Local Journalism Initiative Reporter
While dementia or Alzheimer’s disease are showing up on more and more death certificates in Southern Alberta, this is indication of an increased awareness in the medical field, not a sign of crisis.
This has been especially noticed among women, particularly those living in remote or rural areas, which Dr. Robert Sutherland, Professor & Chair of the Department of Neuroscience at the University of Lethbridge.
In the last generation, we’ve really come to recognize what Alzheimer’s disease is, what that type of dementia is, and physicians are comfortable now in putting that down on a death certificate as a primary or secondary cause of death, said Sutherland.
“Technically, the main cause of death is usually pneumonia, from laying in bed and not being able to move around, or sometimes a secondary infection from a bedsore. But the real cause of death is dementia. There’s degeneration of the brain that leaves the person incapable of moving around much or even walking at the end,” said Sutherland.
“Through most countries in Europe, and in many parts of Canada, it’s now the second cause of death, second leading cause of death,’’ said Sutherland. One of the largest factors causing this increase is far less grim than expected; it’s simply because we’re living longer. With the increase in general health in the population, and progress in the medical field, more people are living long enough to display dementia, especially Alzheimer’s, which is the most common kind of dementia seen in aged people.
Women are more likely to display Alzheimer’s disease, said Sutherland, though he notes the research is yet to be conducted as to why rural women in particular are more at risk.
In addition to some observed issues surrounding menopause in all women that are not fully understood, he speculates it may be in part due to the relative isolation of remote and rural areas, and more limited access to resources that help prevent or delay the disease.
“There’s several other things that are related that sort of make the brain less susceptible to Alzheimer’s type dementia,” said Sutherland. “Things like learning a second or third language, staying very cognitively active. So you know, reading newspapers and going into the research literature, or even doing research with Google, these kinds of cognitive activities, socializing with a broad network of friends and acquaintances all make it less likely someone will develop Alzheimer’s disease.”
Sutherland recommends partaking in a variety of hobbies and activities that require planning and use of memory, as this has been shown to make individuals less susceptible to Alzheimer’s disease.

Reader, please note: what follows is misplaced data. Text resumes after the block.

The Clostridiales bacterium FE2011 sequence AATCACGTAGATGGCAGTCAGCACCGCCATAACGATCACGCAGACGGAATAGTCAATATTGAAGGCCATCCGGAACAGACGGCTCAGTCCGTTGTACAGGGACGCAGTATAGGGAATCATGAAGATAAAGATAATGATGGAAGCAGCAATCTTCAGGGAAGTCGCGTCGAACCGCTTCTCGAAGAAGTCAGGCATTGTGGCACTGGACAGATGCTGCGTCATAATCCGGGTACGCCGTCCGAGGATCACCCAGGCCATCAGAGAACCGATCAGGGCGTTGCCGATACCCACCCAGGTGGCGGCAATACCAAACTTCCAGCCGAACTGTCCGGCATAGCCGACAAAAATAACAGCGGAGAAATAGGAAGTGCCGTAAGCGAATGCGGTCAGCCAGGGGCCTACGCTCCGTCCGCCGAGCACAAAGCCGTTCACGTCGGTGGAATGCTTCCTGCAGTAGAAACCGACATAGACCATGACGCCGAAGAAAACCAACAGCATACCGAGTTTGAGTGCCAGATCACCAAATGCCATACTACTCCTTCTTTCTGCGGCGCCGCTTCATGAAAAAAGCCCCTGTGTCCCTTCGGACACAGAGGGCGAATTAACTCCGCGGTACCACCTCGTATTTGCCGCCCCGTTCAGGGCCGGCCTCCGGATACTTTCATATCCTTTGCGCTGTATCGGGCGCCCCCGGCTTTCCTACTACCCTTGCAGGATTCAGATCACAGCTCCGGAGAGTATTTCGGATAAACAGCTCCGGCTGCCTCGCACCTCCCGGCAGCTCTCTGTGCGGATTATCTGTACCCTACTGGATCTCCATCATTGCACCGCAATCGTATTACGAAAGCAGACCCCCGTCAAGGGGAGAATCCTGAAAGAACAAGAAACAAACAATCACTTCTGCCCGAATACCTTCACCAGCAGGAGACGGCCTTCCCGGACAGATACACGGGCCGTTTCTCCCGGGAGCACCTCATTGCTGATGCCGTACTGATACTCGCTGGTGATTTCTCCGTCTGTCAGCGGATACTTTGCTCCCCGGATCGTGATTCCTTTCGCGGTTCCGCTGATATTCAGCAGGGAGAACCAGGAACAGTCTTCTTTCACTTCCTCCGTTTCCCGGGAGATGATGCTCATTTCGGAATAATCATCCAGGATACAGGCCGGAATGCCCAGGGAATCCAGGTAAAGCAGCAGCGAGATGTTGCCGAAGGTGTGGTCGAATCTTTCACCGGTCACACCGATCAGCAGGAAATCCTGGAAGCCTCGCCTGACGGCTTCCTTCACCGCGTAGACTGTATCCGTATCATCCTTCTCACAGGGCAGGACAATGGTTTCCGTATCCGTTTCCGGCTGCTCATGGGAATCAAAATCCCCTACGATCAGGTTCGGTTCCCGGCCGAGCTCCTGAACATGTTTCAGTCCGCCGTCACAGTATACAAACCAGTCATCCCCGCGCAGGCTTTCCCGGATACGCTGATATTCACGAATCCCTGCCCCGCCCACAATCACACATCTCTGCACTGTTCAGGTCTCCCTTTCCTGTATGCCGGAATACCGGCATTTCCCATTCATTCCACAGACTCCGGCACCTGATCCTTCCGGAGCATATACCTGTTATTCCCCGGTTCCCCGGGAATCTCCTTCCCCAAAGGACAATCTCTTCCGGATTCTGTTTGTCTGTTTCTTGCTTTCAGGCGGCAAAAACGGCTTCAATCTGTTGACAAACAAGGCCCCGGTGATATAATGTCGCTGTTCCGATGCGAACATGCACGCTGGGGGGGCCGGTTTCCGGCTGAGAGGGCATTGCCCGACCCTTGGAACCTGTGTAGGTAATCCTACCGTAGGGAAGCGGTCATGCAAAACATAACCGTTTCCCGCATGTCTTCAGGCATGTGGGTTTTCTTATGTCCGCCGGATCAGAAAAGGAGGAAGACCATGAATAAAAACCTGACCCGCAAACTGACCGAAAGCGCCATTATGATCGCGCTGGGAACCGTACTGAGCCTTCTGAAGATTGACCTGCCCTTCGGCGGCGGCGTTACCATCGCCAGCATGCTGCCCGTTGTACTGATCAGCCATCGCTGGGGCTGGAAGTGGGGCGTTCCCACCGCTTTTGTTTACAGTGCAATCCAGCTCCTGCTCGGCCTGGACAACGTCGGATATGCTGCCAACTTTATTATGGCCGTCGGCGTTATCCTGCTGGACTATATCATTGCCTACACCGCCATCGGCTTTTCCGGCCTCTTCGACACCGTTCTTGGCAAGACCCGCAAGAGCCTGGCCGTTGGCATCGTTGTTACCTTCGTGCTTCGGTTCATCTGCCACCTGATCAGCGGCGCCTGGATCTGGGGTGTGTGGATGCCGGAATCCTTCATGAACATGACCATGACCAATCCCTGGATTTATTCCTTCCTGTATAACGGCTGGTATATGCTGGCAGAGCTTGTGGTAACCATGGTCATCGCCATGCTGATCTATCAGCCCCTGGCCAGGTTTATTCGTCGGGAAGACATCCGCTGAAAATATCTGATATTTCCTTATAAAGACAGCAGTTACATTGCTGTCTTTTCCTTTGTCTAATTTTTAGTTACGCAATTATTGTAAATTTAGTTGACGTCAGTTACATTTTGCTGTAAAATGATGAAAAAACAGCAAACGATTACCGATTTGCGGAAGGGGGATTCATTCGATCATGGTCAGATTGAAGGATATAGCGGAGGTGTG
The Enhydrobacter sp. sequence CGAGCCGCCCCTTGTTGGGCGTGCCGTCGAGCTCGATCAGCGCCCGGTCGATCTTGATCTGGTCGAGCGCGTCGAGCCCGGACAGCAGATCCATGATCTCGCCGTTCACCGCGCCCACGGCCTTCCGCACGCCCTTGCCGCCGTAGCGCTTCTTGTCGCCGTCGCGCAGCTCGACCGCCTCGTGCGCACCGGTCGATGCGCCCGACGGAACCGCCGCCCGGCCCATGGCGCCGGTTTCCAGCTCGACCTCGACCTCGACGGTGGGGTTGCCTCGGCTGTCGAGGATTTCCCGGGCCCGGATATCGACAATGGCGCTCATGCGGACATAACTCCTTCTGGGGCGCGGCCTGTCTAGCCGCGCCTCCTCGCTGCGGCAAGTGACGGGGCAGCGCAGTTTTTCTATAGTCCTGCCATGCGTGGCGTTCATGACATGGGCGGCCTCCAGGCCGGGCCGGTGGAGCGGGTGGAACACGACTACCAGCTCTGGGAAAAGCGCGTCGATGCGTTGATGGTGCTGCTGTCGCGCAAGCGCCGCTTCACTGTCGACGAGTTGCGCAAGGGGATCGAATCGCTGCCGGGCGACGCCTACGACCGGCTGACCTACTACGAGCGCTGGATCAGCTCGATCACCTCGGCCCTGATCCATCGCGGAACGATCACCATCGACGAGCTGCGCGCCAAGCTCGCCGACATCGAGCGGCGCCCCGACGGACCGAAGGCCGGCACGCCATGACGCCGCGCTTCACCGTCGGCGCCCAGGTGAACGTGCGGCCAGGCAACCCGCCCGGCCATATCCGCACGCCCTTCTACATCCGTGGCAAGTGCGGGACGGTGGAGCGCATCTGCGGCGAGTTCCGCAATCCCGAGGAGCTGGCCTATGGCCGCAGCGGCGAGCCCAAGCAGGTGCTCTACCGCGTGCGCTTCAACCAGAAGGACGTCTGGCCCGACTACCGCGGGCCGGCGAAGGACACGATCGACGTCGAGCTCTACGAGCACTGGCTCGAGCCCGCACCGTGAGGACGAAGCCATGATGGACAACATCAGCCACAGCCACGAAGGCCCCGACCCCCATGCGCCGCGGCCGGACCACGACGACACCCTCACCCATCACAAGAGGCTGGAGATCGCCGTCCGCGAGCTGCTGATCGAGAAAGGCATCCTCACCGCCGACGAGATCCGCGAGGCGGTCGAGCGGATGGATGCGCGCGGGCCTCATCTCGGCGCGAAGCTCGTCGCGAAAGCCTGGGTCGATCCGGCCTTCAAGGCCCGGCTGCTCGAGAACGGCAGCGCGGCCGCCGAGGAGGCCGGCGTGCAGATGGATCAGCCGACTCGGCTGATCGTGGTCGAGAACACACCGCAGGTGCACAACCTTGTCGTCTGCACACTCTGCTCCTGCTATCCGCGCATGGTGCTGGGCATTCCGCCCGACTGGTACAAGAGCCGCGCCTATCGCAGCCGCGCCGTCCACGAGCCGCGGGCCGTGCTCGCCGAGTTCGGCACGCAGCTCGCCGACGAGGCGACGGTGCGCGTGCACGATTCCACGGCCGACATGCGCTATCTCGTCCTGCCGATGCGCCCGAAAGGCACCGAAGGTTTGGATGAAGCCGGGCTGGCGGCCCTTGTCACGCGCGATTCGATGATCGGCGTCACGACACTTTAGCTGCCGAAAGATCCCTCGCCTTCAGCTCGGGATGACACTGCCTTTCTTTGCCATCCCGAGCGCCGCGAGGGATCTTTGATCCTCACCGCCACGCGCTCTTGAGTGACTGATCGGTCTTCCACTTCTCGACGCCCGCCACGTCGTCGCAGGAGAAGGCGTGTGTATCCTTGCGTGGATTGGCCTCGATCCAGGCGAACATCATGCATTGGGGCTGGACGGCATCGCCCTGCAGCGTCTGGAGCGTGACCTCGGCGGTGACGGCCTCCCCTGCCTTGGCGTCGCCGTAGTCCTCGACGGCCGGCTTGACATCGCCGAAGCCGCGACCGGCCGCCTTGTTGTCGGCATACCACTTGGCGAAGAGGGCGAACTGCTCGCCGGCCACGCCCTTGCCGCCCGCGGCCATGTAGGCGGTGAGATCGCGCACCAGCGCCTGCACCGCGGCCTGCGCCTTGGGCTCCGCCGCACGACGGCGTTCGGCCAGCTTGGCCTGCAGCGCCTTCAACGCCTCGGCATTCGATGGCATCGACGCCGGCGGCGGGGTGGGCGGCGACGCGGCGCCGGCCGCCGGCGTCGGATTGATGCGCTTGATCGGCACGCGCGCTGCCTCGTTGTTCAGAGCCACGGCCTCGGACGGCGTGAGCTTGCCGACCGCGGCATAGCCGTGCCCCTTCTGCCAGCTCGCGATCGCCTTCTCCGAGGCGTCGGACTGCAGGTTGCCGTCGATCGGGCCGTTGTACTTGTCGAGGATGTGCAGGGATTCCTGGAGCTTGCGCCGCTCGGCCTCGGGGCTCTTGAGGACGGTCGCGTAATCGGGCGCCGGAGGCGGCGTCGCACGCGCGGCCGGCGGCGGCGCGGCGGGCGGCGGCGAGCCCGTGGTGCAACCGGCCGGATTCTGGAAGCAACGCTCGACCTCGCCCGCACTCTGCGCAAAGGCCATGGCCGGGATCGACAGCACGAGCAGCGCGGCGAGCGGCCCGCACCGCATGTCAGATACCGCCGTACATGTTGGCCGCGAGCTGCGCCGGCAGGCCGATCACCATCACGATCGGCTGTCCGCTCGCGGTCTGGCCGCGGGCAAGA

“Maybe forming a club of some sort, participating in it on a regular basis, so many times each week, and varied activities, not just, you know, going curling once a week, but a wide range,” said Sutherland. “A book club, maybe. Travel is immensely stimulating, cognitively. Physical activity, walking, running, lifting bales of hay, I mean, doing anything that involves movement, including strenuous activity, really good riding a bicycle, riding a horse, any kind of physical activity that gets your heart beating.”
Correcting hearing loss is also noted to be one of the most important things that an individual can do in order to prevent dementia, said Sutherland, though why this has such a strong effect on cognitive health is yet unknown. Level of education is also known to have some effect, as does childhood activity, and the avoidance of concussions.
Long COVID has also been shown to contribute to the abnormal proteins associated with Alzheimer’s disease.
Because of this link between cognitive activity and the prevention of dementia, there is often free access for those over the age of 65 to places such as the University of Lethbridge, said Dr. John Kennedy, neuro-psychiatrist with Brain Health Alberta. However, he notes that this is often not common knowledge in the community.
“After age 65, it’s like come and see us,” said Kennedy. People can learn a second language, they can learn a musical instrument or music theory, art history. They could learn astronomy. And the benefit of education in cognitive stimulation of that type doesn’t end in childhood, by any means. And frankly, universities are fun places to hang around to, there’s a lot going on, added Sutherland.
While in some cases, such as those disposed to a more tightly genetically controlled form of Alzheimer’s, only delaying the onset is possible, for as many as 30% of cases, these few simple steps can prevent Alzheimer’s, said Sutherland.
“The direction of the arrow in some countries in Europe is that the rate is going down, probably as people become more active, or highly educated, smoke less, probably, we’re looking at a reduction in the rate. So there’s hope there,” said Sutherland. “And the other thing that I mean, I have to mention is that just like type one, diabetes can be cured with proper insulin treatment, I think we’re going to come up with a cure for Alzheimer’s disease. It’s incredibly more complicated than type one diabetes, in terms of its pathology. But I think we’re gonna figure this thing out, and come up with ways of actually curing the disease. I’d like to be here to see it.”